Left Ventricular Echinococcosis With Peripheral Embolization
A 20-year-old man from Rumania was admitted with signs of acute peripheral limb ischemia and reduced vigilance. Ultrasound and angiography showed complete occlusion of the right femoropopliteal artery. Thrombectomy revealed specimens of amorphous lamellar shell-like structures among thrombotic material (Figure, A). Cranial CT scan suggested unilateral thalamic bleeding (Figure, B). Echocardiography showed a large cystic tumor (45×20 mm) adherent to the posterolateral wall of the left ventricle and to the posterior leaflet of the mitral valve (Figure, C). Laboratory findings were pathognomic for Echinococcus cysticus with a titer of 1:3200 and concomitant relative eosininophilia of 19%. Positive flow signs within the cystic tumor apparent by color Doppler echocardiography suggested previous rupture and leakage of infectious scolices. Contrast echocardiography revealed a patent foramen ovale, a possible pathway for this unusual primary site of a hydatid cyst. No cystic structures were found in the lung, liver, or spleen. Liquor was free of E cysticus antigen or clonal immunoglobulin expansion, indicating no primary cerebral echinococcal manifestation. Fecal samples were repeatedly negative for ovae.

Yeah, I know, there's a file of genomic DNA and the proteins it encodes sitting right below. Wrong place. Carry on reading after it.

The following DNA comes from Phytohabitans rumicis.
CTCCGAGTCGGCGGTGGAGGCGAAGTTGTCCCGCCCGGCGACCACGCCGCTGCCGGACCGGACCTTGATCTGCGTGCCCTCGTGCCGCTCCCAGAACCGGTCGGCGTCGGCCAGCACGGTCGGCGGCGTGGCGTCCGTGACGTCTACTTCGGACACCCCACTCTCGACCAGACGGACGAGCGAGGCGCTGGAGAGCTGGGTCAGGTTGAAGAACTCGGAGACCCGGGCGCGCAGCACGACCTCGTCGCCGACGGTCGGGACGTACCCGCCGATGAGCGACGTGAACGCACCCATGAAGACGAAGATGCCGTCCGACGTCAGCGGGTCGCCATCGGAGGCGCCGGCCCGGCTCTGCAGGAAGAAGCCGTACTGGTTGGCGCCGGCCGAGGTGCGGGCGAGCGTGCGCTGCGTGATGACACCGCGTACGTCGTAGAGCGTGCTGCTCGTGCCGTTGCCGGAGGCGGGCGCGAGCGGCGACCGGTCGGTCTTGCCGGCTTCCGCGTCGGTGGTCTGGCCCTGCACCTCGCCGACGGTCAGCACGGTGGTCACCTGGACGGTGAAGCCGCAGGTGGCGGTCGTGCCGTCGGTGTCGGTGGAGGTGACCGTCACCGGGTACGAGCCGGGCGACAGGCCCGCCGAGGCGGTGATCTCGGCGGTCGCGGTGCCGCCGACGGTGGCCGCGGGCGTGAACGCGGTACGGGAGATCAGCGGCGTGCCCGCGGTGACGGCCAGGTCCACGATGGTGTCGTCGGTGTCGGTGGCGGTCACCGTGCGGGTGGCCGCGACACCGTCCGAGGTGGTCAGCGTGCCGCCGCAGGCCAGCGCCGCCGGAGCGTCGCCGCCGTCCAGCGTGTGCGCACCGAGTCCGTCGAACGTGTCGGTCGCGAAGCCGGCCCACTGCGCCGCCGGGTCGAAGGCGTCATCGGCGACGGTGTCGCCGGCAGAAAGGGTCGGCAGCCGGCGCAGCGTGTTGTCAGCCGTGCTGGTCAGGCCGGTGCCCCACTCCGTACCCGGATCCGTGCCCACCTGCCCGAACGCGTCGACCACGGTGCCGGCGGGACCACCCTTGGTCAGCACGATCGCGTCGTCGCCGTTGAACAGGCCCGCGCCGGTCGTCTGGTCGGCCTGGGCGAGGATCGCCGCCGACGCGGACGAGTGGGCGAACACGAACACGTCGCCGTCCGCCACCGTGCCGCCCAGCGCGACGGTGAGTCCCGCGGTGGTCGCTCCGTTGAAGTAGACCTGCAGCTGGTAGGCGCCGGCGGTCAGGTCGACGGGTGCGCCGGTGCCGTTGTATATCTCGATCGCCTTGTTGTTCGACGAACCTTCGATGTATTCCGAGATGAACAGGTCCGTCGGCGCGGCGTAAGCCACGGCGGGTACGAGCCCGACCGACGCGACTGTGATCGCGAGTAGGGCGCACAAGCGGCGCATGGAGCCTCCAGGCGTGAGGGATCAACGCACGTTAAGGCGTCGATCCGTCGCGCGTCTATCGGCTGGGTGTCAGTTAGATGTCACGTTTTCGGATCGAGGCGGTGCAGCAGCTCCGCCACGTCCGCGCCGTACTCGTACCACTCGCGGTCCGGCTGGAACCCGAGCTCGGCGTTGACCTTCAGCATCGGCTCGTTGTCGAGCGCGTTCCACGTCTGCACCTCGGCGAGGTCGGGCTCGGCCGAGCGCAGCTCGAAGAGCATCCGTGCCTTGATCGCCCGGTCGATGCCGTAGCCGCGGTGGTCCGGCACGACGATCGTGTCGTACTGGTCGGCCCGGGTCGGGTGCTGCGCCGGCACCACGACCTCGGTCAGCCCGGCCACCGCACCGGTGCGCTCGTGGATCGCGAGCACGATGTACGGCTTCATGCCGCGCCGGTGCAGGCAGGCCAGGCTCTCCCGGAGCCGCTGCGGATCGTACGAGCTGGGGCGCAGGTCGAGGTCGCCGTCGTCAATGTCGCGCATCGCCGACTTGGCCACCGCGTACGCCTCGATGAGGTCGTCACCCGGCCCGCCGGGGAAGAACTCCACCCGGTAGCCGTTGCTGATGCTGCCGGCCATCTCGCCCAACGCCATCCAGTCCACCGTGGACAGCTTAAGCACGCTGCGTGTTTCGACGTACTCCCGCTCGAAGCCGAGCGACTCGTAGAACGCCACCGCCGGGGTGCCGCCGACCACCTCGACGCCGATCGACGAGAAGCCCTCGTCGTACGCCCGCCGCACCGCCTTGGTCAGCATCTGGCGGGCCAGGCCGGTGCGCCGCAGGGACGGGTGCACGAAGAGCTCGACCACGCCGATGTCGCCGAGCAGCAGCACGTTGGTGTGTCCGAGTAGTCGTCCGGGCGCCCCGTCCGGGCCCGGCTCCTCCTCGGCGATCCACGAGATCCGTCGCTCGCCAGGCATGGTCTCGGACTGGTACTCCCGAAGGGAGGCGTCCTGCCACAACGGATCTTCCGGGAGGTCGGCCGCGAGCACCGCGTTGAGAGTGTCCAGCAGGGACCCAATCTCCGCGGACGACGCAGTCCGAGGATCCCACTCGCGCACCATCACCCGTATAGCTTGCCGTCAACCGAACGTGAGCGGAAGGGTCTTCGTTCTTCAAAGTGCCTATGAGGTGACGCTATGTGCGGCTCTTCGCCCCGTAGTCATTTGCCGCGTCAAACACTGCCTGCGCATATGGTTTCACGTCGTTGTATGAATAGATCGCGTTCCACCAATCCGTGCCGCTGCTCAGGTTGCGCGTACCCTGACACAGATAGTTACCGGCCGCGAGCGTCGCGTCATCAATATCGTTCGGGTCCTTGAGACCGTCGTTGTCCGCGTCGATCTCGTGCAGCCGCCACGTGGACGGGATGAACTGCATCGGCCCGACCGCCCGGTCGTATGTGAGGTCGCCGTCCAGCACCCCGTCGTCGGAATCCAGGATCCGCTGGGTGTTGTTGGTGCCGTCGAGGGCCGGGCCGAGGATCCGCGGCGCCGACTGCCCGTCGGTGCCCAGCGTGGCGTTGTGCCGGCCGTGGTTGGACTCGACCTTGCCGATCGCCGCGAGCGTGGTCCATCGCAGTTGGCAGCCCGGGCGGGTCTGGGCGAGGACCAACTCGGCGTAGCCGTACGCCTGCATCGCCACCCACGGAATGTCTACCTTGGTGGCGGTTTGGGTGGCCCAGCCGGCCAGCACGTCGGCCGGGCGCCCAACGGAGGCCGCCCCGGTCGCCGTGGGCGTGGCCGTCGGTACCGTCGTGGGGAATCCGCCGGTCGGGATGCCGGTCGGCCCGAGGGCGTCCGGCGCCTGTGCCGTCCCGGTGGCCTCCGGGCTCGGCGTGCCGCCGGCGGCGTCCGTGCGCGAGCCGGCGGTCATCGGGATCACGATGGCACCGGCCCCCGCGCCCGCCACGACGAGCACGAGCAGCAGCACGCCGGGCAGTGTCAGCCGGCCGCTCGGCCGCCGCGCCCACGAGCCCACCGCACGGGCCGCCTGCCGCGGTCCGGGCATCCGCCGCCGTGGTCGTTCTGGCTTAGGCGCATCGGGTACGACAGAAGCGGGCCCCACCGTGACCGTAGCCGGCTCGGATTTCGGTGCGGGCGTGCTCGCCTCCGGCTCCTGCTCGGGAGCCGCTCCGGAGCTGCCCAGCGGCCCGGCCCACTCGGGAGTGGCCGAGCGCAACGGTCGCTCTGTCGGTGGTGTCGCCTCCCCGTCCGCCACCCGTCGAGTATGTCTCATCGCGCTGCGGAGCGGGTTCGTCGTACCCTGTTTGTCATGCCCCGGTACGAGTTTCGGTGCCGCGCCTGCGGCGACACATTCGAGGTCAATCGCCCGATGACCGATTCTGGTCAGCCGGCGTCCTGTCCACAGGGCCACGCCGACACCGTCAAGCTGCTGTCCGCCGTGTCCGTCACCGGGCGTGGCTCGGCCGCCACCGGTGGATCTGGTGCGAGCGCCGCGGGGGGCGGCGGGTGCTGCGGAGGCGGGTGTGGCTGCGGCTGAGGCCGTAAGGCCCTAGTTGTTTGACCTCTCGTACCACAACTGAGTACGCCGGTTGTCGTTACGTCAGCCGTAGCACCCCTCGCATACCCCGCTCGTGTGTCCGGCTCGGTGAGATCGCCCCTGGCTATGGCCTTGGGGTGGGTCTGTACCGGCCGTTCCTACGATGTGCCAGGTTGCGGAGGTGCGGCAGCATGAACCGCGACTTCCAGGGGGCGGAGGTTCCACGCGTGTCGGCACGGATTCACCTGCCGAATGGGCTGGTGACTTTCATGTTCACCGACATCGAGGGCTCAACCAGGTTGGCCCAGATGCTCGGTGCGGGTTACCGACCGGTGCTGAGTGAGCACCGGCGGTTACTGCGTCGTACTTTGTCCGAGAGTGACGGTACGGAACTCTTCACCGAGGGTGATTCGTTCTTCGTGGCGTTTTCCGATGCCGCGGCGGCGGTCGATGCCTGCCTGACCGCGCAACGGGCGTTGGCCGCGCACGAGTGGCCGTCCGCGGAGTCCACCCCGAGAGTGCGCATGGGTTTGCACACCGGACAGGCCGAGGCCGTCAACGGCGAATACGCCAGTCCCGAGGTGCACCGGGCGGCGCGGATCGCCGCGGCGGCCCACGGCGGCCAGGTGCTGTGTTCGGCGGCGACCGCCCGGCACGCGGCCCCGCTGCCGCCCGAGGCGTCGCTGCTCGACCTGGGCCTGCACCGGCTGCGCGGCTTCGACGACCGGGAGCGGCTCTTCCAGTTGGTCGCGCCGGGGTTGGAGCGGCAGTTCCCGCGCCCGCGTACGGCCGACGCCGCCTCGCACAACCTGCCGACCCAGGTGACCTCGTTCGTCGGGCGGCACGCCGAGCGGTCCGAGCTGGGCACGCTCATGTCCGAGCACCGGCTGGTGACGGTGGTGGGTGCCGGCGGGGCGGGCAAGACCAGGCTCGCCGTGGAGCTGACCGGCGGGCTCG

Despite combined antihelmintic therapy with albendazole (400 mg BID) and praziquantel (900 mg BID), repeated echocardiography suggested cardiac daughter cyst development with ongoing leakage of scolices. Parasitic titer levels confirmed continuous florid infection. Consequently, in toto surgical extirpation of the hydatid cyst was performed and bioprosthetic mitral valve replacement was necessary (Figure, D). During 15 months of follow-up, cystic cerebral de novo lesion formation was observed supratentorially and infratentorially by magnetic resonance without decline in parasitic titer.
The editor of Images in Cardiovascular Medicine is Hugh A. McAllister, Jr, MD, Chief, Department of Pathology, St Luke’s Episcopal Hospital and Texas Heart Institute, and Clinical Professor of Pathology, University of Texas Medical School and Baylor College of Medicine.
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